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What Is Public Health?

 

 

Public health is defined as the science of protecting and improving the health of communities through education, policy, and research for disease and injury prevention. Public health is an interdisciplinary field that includes: social and behavioral sciences, environmental health, biostatistics, epidemiology, and health policy. Unlike clinical professionals like physicians and nurses, who primarily focus is providing treatment for one individual at a time, public health professionals are concerned with protecting the health of entire populations.

 

To do this, public health professionals try to prevent disease and injury at the population level by implementing large-scale solutions including policy making, educational/health programs, administering services, and conducting research. Additionally, public health works purposefully to limit health disparities and promote healthcare equity, quality, and accessibility.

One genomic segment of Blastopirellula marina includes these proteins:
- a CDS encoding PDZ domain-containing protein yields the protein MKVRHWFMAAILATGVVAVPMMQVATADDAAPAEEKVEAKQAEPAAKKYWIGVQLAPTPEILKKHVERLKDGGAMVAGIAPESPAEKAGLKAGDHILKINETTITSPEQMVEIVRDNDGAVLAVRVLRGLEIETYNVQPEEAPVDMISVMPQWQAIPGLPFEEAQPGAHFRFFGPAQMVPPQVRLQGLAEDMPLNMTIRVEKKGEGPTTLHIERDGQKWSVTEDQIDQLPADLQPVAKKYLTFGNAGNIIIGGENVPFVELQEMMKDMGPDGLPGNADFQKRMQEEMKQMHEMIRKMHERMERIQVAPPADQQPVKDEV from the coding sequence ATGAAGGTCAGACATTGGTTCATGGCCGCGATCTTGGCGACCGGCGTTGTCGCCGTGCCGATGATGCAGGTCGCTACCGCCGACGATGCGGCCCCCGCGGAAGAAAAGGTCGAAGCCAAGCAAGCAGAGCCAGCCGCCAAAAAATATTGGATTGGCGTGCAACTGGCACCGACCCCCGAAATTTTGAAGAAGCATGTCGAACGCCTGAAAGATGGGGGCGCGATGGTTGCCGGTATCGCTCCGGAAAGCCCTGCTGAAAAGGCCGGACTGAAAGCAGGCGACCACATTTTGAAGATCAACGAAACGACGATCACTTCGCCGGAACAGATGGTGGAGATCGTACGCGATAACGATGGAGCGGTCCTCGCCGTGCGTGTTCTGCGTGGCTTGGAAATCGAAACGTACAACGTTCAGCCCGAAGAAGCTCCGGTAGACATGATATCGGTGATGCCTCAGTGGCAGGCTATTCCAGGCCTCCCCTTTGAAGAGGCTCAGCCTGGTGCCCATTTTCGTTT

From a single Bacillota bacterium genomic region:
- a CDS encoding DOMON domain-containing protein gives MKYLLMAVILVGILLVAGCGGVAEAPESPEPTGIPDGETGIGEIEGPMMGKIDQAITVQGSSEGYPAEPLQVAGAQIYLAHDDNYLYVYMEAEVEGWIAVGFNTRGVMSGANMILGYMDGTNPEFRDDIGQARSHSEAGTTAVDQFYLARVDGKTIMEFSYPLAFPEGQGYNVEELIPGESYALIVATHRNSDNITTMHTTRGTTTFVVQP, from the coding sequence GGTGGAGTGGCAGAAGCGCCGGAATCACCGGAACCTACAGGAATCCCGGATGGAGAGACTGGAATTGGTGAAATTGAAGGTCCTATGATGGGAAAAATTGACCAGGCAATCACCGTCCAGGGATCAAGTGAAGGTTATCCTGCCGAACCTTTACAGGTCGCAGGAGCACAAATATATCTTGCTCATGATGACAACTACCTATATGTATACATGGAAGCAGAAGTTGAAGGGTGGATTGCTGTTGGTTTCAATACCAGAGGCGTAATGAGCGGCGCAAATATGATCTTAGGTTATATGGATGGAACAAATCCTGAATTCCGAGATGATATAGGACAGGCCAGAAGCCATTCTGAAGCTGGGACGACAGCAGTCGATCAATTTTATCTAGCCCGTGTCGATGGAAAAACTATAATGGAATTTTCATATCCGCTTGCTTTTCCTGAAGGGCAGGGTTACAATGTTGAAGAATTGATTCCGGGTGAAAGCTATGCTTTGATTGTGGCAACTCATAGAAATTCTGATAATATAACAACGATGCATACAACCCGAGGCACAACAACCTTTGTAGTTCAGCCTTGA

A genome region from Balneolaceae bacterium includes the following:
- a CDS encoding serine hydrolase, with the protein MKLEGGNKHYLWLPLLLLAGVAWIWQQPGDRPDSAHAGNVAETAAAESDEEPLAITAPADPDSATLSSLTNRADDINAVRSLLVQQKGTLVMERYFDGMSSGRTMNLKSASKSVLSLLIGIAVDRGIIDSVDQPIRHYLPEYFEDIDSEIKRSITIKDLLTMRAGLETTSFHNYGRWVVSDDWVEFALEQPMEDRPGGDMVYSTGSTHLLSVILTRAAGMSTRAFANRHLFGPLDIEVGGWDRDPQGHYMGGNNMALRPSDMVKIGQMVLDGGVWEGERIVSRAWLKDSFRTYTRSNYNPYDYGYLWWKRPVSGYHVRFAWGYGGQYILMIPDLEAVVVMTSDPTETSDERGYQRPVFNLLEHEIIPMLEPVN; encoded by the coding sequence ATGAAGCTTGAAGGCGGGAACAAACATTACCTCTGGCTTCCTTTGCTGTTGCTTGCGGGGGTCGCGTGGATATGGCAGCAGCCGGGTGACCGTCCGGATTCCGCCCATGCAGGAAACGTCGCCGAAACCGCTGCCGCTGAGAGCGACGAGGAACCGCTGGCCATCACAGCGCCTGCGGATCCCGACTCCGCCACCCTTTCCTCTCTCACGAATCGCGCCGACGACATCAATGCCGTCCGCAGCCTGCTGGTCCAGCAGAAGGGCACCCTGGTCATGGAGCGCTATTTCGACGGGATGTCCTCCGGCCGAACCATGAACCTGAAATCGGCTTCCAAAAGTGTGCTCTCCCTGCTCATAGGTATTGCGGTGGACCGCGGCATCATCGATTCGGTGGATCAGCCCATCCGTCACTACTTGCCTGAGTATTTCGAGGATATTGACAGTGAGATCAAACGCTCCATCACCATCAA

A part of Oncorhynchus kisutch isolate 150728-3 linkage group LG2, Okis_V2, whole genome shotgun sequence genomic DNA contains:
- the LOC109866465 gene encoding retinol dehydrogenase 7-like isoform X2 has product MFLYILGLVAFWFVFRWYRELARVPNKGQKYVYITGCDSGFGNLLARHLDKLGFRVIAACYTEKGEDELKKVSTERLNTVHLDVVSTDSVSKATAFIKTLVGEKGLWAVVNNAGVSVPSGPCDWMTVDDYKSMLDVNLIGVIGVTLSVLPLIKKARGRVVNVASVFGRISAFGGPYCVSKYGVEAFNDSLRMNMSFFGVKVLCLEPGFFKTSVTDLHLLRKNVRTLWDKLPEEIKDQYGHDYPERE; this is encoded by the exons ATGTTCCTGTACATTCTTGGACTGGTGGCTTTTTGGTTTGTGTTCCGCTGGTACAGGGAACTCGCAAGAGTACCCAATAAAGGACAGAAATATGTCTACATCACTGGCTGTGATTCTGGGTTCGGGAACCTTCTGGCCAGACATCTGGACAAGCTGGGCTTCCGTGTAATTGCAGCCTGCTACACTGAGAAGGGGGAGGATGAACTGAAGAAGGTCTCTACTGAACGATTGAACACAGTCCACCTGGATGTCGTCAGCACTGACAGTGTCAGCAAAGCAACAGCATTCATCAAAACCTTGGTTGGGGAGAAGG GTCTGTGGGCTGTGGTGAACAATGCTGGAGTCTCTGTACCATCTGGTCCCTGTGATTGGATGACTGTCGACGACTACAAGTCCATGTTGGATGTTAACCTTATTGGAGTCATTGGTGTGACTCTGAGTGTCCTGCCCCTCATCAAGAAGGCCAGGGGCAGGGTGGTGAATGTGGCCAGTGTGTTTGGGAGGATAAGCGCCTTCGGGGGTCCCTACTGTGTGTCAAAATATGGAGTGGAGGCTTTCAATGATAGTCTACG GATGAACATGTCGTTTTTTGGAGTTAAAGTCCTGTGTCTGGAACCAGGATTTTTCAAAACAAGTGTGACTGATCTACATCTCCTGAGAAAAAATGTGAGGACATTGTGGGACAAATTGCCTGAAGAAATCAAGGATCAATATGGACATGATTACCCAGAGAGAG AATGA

For more, listen to the insights provided by chair of the School of Population and Health Sciences, Dr. Racheal Reed, in this podcast interview.

 

Listen to "Understanding Public Health" on Spreaker.

 

 

The difference is in the action!

 

Examples of Public Health vs Medicine

 

Instead of treating a person with a gunshot wound, public health professionals work to identify the causes of gun violence and develop interventions to prevent it.

 

Instead of prescribing medication for hypertension, public health professionals examine the links among obesity, diabetes, and heart disease and use data to influence policy aimed at reducing these conditions.

 

 

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